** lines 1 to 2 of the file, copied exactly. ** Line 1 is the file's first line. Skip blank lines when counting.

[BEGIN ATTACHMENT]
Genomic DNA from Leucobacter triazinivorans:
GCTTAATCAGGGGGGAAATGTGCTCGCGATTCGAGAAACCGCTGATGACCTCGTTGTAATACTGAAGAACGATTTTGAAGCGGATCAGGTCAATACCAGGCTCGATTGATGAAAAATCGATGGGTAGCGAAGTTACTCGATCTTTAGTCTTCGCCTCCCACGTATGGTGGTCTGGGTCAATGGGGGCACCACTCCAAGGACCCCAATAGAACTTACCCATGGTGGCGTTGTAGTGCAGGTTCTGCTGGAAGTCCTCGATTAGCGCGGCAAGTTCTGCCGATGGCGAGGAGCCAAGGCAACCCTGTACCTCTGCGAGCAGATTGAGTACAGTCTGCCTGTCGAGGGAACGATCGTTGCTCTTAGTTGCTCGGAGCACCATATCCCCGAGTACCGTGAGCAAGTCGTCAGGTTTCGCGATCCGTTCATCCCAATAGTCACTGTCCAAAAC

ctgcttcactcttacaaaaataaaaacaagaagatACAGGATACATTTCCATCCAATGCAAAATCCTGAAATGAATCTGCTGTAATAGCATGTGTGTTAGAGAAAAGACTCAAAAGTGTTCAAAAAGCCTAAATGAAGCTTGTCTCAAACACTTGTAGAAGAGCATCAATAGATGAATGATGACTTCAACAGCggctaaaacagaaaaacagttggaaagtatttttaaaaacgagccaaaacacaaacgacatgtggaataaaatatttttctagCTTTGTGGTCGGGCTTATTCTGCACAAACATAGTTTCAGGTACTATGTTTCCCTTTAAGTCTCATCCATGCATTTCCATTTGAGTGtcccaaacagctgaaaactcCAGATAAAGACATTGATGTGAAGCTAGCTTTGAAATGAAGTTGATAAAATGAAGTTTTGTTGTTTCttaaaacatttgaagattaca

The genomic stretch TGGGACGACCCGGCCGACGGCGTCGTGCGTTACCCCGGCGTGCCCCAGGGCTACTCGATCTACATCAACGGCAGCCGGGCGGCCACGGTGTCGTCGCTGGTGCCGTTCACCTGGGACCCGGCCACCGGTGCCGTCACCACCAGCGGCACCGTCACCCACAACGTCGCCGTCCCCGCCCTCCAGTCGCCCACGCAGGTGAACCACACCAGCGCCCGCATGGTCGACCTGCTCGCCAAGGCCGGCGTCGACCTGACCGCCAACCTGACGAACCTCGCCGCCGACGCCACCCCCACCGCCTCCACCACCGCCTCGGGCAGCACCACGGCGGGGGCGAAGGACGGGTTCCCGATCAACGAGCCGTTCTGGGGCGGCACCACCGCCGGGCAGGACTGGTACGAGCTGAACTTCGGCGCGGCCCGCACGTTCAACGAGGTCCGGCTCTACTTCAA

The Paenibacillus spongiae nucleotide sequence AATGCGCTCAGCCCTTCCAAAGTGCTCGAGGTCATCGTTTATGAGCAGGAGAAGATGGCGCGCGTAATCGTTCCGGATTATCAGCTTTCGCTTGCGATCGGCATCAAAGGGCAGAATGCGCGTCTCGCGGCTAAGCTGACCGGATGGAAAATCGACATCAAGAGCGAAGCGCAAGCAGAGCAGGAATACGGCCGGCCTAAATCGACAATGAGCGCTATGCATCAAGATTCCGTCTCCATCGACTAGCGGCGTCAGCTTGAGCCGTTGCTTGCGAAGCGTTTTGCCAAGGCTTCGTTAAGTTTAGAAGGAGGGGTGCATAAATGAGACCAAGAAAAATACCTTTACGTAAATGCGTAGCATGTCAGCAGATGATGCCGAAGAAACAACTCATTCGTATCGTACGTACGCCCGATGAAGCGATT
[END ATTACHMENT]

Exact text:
Genomic DNA from Leucobacter triazinivorans:
GCTTAATCAGGGGGGAAATGTGCTCGCGATTCGAGAAACCGCTGATGACCTCGTTGTAATACTGAAGAACGATTTTGAAGCGGATCAGGTCAATACCAGGCTCGATTGATGAAAAATCGATGGGTAGCGAAGTTACTCGATCTTTAGTCTTCGCCTCCCACGTATGGTGGTCTGGGTCAATGGGGGCACCACTCCAAGGACCCCAATAGAACTTACCCATGGTGGCGTTGTAGTGCAGGTTCTGCTGGAAGTCCTCGATTAGCGCGGCAAGTTCTGCCGATGGCGAGGAGCCAAGGCAACCCTGTACCTCTGCGAGCAGATTGAGTACAGTCTGCCTGTCGAGGGAACGATCGTTGCTCTTAGTTGCTCGGAGCACCATATCCCCGAGTACCGTGAGCAAGTCGTCAGGTTTCGCGATCCGTTCATCCCAATAGTCACTGTCCAAAAC